Hydro developer gives up on Jackson Dam power project

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Two weeks after conservation groups filed a motion to dismiss a permit to construct hydropower facilities on the upper Snake River, the prospecting company withdrew their permit. Those of us who treasure the Snake River and its spectacular wild trout fishery can breathe a little easier. From the original February 4, 2004 press release:

  • Scott Bosse, Greater Yellowstone Coalition, (406) 556-2823, Cell: 406/581-7962
  • Brett Swift, American Rivers, (503) 827-8648
  • Rebecca Sherman, Hydropower Reform Coalition, (971) 244-0836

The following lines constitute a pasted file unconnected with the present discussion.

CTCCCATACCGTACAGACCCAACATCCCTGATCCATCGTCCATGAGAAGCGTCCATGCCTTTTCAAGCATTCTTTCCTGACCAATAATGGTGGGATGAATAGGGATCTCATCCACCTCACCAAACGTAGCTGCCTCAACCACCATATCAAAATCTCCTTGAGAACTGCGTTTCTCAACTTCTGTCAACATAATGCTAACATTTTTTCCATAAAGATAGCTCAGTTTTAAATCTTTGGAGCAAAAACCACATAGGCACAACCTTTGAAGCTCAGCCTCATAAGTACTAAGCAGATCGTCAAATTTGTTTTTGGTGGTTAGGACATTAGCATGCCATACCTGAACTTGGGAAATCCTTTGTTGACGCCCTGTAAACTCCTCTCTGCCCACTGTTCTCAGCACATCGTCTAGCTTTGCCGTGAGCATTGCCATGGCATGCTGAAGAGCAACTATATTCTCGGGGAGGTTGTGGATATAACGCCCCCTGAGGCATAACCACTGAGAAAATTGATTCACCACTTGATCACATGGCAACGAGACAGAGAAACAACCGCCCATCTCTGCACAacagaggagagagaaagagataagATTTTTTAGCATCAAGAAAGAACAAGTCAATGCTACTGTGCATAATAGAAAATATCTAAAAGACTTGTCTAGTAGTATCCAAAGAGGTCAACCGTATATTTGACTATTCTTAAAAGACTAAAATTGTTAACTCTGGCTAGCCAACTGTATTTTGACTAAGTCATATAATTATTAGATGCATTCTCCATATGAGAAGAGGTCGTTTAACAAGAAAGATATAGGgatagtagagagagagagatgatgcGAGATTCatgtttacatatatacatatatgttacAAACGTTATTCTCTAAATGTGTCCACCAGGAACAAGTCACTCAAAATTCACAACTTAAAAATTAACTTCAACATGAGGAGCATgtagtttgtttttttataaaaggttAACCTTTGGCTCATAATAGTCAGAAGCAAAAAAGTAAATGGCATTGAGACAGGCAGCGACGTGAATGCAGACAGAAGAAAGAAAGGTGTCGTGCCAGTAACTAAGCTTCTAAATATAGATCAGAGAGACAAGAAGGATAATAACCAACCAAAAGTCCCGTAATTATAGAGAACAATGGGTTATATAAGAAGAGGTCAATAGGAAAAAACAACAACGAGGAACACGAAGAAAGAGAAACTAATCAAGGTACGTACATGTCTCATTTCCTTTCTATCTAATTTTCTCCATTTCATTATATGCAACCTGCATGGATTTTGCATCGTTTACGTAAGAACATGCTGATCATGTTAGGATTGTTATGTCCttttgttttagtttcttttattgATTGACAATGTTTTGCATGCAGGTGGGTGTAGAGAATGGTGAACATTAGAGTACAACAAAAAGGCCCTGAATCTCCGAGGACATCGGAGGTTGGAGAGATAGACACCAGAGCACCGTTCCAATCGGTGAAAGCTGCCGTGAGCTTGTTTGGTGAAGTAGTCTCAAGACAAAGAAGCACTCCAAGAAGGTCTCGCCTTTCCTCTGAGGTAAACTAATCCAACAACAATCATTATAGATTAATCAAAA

River advocates file motion to kill Jackson Dam hydro project JACKSON, WY— Two conservation groups petitioned the Federal Energy Regulatory Commission (FERC) today to put an end to a proposed hydroelectric project on the Snake River in Grand Teton National Park. The Greater Yellowstone Coalition and American Rivers say the hydro project proposed at Jackson Lake Dam should be rejected because it is illegal, sets poor precedent, and would negatively impact the Snake River' s multi-million dollar wild trout fishery. The Jackson Lake Dam hydro project was first proposed by Symbiotics, LLC of Rigby, Idaho in April 2001. But FERC, the federal agency charged with licensing private hydropower projects, rejected that proposal, citing a federal law that prohibits the construction of hydro projects on National Park lands. That position was strongly supported by the National Park Service and by the Department of the Interior' s legal advisors.In June 2002, Symbiotics – under the name Jackson Lake Hydro LLC – resubmitted a slightly revised Jackson Dam hydro proposal. Despite stated opposition by the Bureau of Reclamation, FERC has yet to act on the second permit application, prompting some river advocates to be concerned that the permit might get approved this time around. “National parks are the last place where power companies should be allowed to prospect for energy,” said Scott Bosse of the Greater Yellowstone Coalition. Over the past four years, Symbiotics has applied for permits to hydro projects at 250 sites across the West, earning a reputation as one of the nation' s most aggressive hydro speculators. The company says that, unlike the project proposed in the first application, this second project could be constructed using only an island of Bureau of Reclamation land around Jackson Lake Dam. The $14.3 million project would require the construction of a powerhouse, installation of a 200-foot-long steel penstock, and 300 feet of electrical transmission line. “Grand Teton National Park is a national treasure that deserves more protection – not harmful, unnecessary development,” Bosse said.In their petition to FERC, the conservation groups argued that laying the foundation for a new hydro project in a national park would set a dangerous precedent, compromise the ecological and economic value of the Park, and potentially harm a wild trout fishery worth millions of dollars to the Jackson area economy.Brett Swift of American Rivers said, “The proposed Jackson Lake hydro project has generated a tide of both public and federal agency opposition. It is time for FERC to do the right thing – reject this proposal and protect the valuable natural resources of Grand Teton National Park.” Although the application has been sitting at FERC for a year and a half, under procedural rules, FERC does not have to respond to the conservation groups' petition or take action.For more about the conservation groups, visit our websites: